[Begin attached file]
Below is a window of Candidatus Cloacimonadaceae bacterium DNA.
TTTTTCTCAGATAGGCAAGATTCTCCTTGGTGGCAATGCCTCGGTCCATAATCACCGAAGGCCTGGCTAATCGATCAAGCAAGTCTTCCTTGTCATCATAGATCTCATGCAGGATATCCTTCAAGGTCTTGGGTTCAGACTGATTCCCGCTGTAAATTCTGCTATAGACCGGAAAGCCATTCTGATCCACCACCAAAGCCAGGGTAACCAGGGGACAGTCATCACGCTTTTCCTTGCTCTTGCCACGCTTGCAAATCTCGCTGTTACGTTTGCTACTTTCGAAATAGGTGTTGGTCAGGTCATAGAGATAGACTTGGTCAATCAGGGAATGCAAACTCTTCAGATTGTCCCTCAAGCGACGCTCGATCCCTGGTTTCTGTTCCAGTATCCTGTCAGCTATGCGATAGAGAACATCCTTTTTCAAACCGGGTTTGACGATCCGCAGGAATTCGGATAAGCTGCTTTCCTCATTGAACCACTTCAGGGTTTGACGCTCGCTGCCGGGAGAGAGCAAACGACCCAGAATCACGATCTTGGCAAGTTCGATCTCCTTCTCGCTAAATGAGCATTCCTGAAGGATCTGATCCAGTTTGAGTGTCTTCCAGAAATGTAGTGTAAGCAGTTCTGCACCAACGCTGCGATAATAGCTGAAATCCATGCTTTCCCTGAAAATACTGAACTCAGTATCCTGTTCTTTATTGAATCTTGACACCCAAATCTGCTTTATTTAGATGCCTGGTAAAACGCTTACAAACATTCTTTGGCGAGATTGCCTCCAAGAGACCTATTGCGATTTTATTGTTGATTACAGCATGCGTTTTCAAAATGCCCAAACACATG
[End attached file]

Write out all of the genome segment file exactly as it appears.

Below is a window of Candidatus Cloacimonadaceae bacterium DNA.
TTTTTCTCAGATAGGCAAGATTCTCCTTGGTGGCAATGCCTCGGTCCATAATCACCGAAGGCCTGGCTAATCGATCAAGCAAGTCTTCCTTGTCATCATAGATCTCATGCAGGATATCCTTCAAGGTCTTGGGTTCAGACTGATTCCCGCTGTAAATTCTGCTATAGACCGGAAAGCCATTCTGATCCACCACCAAAGCCAGGGTAACCAGGGGACAGTCATCACGCTTTTCCTTGCTCTTGCCACGCTTGCAAATCTCGCTGTTACGTTTGCTACTTTCGAAATAGGTGTTGGTCAGGTCATAGAGATAGACTTGGTCAATCAGGGAATGCAAACTCTTCAGATTGTCCCTCAAGCGACGCTCGATCCCTGGTTTCTGTTCCAGTATCCTGTCAGCTATGCGATAGAGAACATCCTTTTTCAAACCGGGTTTGACGATCCGCAGGAATTCGGATAAGCTGCTTTCCTCATTGAACCACTTCAGGGTTTGACGCTCGCTGCCGGGAGAGAGCAAACGACCCAGAATCACGATCTTGGCAAGTTCGATCTCCTTCTCGCTAAATGAGCATTCCTGAAGGATCTGATCCAGTTTGAGTGTCTTCCAGAAATGTAGTGTAAGCAGTTCTGCACCAACGCTGCGATAATAGCTGAAATCCATGCTTTCCCTGAAAATACTGAACTCAGTATCCTGTTCTTTATTGAATCTTGACACCCAAATCTGCTTTATTTAGATGCCTGGTAAAACGCTTACAAACATTCTTTGGCGAGATTGCCTCCAAGAGACCTATTGCGATTTTATTGTTGATTACAGCATGCGTTTTCAAAATGCCCAAACACATG